Length: 195.000 cm
Width: 7.500 cm
Prehistory and Europe
The Branko belt
Late Byzantine, mid-14th century
Probably from Constantinople (modern Istanbul, Turkey) or Thessaloniki, Greece
A strip of silk textile embroidered with gold and silver thread
This beautiful textile takes its name from the Cyrillic letters within every third quatrefoil. They read BRANKO, which probably refers to Sebastocrator Branco Mladenovic, a magnate at the court of the Serbian Tsar Stefan Dušan (1331-55). Serbian aristocrats of this period are known to have worn very long and elaborate belts with looped ends and it is possible that this was such a piece.
The long narrow strip displays eighteen ogival quatrefoil frames, in which three motifs are repeated: a wyvern (two-footed dragon), a falcon and a crest consisting of a helm surmounted by the foreparts of an animal which resembles a bear. Each quatrefoil is separated by a panther's mask. Trefoil leaves decorate the space to the sides.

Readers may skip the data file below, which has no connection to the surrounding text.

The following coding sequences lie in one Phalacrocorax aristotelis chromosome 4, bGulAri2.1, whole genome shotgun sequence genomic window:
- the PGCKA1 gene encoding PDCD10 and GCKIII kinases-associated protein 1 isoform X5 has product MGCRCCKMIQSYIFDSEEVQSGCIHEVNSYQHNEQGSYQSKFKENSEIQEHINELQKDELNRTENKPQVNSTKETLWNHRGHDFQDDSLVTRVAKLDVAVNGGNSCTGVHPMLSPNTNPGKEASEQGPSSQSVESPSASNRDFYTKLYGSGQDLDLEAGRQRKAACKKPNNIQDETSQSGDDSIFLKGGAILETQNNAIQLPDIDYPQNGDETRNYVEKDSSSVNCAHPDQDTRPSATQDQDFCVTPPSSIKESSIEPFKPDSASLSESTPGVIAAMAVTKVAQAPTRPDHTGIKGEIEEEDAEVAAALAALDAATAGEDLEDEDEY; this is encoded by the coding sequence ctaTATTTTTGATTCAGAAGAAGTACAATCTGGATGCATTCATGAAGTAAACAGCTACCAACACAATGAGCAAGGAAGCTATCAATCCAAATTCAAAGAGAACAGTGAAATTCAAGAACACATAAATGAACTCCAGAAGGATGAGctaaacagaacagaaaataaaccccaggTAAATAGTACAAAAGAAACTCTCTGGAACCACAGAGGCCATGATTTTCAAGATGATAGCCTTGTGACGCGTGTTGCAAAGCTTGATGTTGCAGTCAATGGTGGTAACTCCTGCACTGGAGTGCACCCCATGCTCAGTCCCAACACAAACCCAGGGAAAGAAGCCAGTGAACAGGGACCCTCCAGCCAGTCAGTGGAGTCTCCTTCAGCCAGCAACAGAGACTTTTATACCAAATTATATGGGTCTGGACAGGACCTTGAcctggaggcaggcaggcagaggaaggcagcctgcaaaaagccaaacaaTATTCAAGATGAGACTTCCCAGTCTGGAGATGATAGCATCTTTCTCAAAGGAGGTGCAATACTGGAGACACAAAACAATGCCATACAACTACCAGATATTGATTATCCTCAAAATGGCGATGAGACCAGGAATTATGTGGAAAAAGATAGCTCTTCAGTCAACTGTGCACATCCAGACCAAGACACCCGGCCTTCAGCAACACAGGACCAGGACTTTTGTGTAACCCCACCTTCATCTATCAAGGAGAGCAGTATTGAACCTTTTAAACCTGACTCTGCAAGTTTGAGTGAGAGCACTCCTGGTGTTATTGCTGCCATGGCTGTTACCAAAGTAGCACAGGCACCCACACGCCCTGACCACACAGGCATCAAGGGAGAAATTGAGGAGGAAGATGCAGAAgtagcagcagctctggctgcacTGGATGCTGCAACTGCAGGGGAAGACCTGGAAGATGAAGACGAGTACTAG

The base textile is crimson silk in a twill weave. The lower five quatrefoils, on a salmon pink silk, are stylistically slightly different. The details are embroidered in either silk or metal threads. The silk threads are gold, dark blue, crimson, and pea green; the black threads filling the letters have rotted away. The metal threads are all formed from hammered silver-gilt wire. Two colours of gilded wire were used - white for borders and outlining and yellow wire for the animals and backgrounds.
D. Buckton (ed.), Byzantium: treasures of Byzant (London, The British Museum Press, 1994)